Plan for suicide indicator
If a patient has answered positively to item I, “Thoughts that you would be better off dead or hurting yourself in some way,” on the PHQ-9, it’s imperative that a further suicide screen is completed and that the patient’s physician be notified immediately.
An agency should have a protocol in place as to how to respond when patients are having thoughts that they would be better off dead or hurting themselves in some way. (See story below.) It is crucial that the patient is assessed to determine if the patient has a plan and the means to commit suicide.
One recommended tool to screen for suicide risk is The Columbia-Suicide Severity Rating Scale (C-SSRS). It is a questionnaire used for suicide assessment. The tool was developed by Columbia University with Support of National Institute of Mental Health (NIMH). According to the Columbia Lighthouse project, whose mission is to end suicide, the C-SSRS is a tool that supports suicide risk assessment through a series of simple, plain-language questions that anyone can ask.
The Lighthouse Project website offers training and recorded webinars that clinicians can watch to learn how to use the tool and screen for suicide (https://cssrs.columbia. edu/training/training-options/)
Create a care plan addressing depression
Be ready with a plan for managing patients with depression after a diagnosis is confirmed by a physician. It’s helpful to have care paths/plans to address depression and other mental issues. The care plans should address an interdisciplinary approach to managing a patient’s depression.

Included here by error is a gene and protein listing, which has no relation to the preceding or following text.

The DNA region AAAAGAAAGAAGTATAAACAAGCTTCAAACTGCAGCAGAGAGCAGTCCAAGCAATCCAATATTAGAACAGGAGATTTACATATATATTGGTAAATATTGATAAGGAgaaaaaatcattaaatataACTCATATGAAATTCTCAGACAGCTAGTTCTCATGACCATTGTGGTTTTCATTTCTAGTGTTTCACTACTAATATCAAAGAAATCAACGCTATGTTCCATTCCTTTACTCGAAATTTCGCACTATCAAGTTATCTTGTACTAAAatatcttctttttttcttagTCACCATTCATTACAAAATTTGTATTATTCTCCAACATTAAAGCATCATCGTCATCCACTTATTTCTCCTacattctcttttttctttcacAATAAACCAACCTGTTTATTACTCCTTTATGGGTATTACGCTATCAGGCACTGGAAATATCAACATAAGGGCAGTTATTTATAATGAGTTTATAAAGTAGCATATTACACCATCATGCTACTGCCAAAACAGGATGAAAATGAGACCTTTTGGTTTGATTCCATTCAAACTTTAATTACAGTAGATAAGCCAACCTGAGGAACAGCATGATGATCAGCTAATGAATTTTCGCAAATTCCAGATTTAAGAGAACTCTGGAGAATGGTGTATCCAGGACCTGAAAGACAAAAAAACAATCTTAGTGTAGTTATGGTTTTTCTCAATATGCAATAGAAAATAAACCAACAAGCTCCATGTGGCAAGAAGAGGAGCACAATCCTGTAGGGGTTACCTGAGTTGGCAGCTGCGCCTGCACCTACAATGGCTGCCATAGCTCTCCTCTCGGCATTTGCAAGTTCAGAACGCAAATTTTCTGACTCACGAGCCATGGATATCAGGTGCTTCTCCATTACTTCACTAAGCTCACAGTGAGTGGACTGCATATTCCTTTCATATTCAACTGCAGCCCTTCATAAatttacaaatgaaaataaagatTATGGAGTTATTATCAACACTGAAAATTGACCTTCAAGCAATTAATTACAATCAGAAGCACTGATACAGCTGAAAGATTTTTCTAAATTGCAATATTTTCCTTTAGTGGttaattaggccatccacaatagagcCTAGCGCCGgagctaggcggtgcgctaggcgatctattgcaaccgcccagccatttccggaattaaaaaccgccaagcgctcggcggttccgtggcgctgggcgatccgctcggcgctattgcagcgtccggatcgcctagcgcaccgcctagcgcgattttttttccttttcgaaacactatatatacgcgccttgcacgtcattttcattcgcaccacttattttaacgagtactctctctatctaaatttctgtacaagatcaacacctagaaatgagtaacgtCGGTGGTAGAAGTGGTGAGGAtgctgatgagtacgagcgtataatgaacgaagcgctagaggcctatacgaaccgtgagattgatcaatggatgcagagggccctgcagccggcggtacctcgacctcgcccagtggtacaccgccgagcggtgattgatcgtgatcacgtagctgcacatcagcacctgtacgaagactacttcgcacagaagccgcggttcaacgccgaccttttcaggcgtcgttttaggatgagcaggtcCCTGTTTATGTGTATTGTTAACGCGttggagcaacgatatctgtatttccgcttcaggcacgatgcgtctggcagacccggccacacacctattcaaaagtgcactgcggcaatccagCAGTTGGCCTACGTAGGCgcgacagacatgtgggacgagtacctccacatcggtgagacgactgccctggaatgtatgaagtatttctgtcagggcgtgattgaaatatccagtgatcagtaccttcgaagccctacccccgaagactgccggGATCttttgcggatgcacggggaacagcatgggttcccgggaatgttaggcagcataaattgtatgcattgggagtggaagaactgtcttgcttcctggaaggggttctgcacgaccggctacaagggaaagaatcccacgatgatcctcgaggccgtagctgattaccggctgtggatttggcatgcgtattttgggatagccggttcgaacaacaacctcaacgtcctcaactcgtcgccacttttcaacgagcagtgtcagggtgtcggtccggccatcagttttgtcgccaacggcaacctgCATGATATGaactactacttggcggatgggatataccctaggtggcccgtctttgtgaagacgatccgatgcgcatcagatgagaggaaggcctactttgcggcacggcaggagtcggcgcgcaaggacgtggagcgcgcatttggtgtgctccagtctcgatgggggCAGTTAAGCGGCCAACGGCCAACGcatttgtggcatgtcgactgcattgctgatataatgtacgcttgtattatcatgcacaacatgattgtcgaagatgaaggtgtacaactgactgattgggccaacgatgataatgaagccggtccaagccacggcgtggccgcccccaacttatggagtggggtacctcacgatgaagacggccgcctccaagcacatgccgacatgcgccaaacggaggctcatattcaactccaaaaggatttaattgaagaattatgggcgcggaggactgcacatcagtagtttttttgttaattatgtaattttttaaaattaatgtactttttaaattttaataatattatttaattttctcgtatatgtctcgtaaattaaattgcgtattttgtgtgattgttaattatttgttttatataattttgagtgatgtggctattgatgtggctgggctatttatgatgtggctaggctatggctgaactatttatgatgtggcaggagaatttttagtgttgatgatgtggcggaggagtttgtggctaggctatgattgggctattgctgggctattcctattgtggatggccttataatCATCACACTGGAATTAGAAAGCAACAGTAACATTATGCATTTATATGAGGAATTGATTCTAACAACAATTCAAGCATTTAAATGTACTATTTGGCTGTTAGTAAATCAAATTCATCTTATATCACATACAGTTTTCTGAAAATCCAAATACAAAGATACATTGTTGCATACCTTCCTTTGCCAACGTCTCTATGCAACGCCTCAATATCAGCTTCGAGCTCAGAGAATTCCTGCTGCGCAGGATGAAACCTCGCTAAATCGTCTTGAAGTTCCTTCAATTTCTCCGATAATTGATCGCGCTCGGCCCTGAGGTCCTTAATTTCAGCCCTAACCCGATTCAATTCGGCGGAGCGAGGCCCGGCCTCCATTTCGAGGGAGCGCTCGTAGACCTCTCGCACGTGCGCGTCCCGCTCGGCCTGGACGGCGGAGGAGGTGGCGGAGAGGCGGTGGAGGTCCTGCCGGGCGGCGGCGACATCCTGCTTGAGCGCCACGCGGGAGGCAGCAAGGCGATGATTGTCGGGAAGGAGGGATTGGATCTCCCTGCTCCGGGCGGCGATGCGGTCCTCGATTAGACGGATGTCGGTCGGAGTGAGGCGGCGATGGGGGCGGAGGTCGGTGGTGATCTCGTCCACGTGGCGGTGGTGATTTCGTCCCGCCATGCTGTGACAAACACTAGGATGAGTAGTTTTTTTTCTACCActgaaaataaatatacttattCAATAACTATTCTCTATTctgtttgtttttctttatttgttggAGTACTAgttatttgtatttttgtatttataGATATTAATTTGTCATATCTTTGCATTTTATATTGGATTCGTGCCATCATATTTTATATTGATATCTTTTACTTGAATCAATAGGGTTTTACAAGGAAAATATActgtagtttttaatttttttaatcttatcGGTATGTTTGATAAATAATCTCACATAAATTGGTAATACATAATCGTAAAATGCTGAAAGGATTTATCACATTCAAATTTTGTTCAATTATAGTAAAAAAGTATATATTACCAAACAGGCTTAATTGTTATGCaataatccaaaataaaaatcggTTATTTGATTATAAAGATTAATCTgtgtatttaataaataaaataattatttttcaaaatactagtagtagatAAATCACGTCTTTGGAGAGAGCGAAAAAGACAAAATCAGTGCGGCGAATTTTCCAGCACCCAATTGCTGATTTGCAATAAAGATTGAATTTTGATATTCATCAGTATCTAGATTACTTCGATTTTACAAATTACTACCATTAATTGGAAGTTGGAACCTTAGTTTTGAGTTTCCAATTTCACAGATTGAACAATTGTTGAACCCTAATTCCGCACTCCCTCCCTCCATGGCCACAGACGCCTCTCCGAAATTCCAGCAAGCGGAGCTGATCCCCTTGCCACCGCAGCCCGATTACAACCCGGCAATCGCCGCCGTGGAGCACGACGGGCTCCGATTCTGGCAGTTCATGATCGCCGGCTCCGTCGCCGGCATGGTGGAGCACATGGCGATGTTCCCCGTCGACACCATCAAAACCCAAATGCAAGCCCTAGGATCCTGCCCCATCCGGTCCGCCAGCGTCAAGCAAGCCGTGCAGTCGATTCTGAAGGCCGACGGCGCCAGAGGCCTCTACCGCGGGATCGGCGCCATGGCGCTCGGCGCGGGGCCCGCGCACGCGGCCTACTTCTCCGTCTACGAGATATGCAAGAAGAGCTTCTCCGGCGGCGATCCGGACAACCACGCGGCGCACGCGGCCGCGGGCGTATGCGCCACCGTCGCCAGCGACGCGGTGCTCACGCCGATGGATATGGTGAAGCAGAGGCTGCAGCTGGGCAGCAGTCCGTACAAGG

Once you have a diagnosis and/or a confirmed treatment from the physician, you can do the following to assist in depression management:
1. Explain to patient that you have identified he/she has depressive symptoms and would like to work with patient and physician to decrease depressive symptoms.
2. Identify goals with patients and their families that are specific, measurable, achievable, relevant and timely.
3. Complete a comprehensive depression assessment that includes PHQ-9 and a suicide screen.
4. Facilitate adherence to antidepressant medication. Teach on medication, side effects and uses. Monitor effectiveness and compliance. Assist in setup.
5. Conduct psychoeducation. This is very important. Some of the areas to cover in teaching are the following. • What is depression? • Signs of depression relapse • Strategies to improve sleep, exercise and nutrition • Importance of journaling • Importance of exercise/ movement for the brain • Safety planning • Medication education • Importance of activities, socialization and routine
6. Assess efficacy of nursing interventions at initial evaluation, weeks four through six, recert, discharge and as clinically necessary. Collect information by/ through: • Administering appropriate screening tools (PHQ9, C-SSR) • Patient/family self-reports of symptom relief • Clinician observation
Editor’s note: The scenarios above are copyrighted and printed with permission from C&V Senior Care, from Taking Your Share in Behavioral Health Care.
About the author: This article was written by Katherine Vanderhorst, PMH-BC,BSN,CCM, president of C&V Senior Care Specialists Inc. in Williamsville, N.Y